The Virus, the Market, and the Body

Bojan Srbinovski // What has the COVID-19 pandemic taught the medical humanities about the body? On Monday, November 9, the American pharmaceutical company Pfizer announced the encouraging preliminary findings of a COVID-19 vaccine study that suggested an efficacy of more than 90 percent. This welcome news came as a bright spot against the background of…

Glossier No More: Following the Leadership of Retail Workers

Bojan Srbinovski // Things are happening at Glossier, the cosmetics giant famous for its millennial pink brand palette and its repeatedly stated goal to “democratize beauty.” A recent open letter published by a group called Outta the Gloss, a collective of former Glossier retail employees, indicates that these workers, whom Glossier calls “offline editors,” were…

Literature After the Era of Roe v. Wade

Bojan Srbinovski // “The right of privacy,” writes Justice Harry Blackmun in the majority opinion for Roe v. Wade, “whether it be founded in the Fourteenth Amendment’s concept of personal liberty and restrictions upon state action…or, as the District Court determined, in the Ninth Amendment’s reservation of rights to the people, is broad enough to…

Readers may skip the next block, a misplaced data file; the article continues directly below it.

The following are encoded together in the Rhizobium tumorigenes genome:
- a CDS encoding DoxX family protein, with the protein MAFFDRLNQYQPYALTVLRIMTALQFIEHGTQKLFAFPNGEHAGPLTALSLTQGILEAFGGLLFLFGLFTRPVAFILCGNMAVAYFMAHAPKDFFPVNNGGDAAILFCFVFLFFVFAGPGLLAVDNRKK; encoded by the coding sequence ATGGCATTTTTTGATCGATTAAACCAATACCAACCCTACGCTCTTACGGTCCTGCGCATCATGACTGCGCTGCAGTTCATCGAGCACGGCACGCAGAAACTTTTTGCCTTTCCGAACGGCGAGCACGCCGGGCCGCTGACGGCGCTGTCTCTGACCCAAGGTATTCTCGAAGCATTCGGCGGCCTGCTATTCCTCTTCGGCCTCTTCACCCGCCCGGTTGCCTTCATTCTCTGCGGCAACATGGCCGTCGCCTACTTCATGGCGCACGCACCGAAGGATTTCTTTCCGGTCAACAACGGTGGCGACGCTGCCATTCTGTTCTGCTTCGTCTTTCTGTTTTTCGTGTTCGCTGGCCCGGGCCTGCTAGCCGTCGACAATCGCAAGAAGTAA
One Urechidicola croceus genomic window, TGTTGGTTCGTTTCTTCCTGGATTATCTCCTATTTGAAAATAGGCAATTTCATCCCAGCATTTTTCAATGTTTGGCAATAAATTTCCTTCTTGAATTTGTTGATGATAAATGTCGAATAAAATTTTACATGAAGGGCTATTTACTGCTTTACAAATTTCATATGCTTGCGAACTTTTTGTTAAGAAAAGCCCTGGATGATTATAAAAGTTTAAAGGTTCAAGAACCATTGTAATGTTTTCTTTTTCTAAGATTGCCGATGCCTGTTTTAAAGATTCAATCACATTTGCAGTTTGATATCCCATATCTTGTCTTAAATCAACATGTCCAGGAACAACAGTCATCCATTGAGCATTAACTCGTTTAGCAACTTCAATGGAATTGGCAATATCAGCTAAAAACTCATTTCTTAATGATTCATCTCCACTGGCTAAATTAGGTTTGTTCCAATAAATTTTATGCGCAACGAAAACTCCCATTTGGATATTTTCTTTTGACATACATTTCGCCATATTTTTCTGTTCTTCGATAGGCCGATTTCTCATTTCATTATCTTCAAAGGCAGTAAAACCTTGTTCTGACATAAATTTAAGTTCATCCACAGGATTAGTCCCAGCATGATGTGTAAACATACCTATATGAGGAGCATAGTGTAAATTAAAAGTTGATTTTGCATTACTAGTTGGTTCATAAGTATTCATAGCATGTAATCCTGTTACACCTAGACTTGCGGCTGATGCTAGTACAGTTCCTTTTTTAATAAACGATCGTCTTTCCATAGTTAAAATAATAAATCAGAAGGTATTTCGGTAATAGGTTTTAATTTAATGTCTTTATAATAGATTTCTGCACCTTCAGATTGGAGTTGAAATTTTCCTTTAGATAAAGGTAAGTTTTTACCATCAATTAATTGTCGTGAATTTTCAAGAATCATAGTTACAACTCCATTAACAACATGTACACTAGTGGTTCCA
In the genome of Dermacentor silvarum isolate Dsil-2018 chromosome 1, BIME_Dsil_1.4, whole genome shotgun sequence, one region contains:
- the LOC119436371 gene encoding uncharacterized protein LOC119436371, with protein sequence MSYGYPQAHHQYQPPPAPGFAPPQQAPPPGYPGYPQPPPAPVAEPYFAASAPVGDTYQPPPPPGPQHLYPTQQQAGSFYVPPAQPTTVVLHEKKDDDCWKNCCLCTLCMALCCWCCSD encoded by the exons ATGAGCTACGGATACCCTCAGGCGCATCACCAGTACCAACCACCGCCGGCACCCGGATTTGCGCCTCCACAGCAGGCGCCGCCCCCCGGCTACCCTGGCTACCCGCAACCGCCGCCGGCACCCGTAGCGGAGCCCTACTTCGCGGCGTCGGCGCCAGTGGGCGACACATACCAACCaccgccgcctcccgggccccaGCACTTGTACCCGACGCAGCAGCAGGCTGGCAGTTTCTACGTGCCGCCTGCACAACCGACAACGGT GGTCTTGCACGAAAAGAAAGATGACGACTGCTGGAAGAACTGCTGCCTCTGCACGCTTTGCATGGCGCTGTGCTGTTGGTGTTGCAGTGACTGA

Coronavirus at the Border: The Nation-State as Involuntary Quarantine

Bojan Srbinovski // On the evening of November 13, 2015, a series of coordinated terrorist attacks occurred in the metropolitan area of Paris. Six different locations were targeted in a combination of mass shootings and a suicide bombing. In the deadliest attack on France since World War II, and the deadliest attack on the European…

Black Mirror and the Therapies of Distraction

Bojan Srbinovski // “San Junipero,” the fourth episode of the third season of the techno-dystopian television series Black Mirror, opens with a series of distractions. It is the year 1987, and Belinda Carlisle’s “Heaven is a Place on Earth” is playing on the radio. Yorkie, one of the episode’s protagonists, walks out onto the street…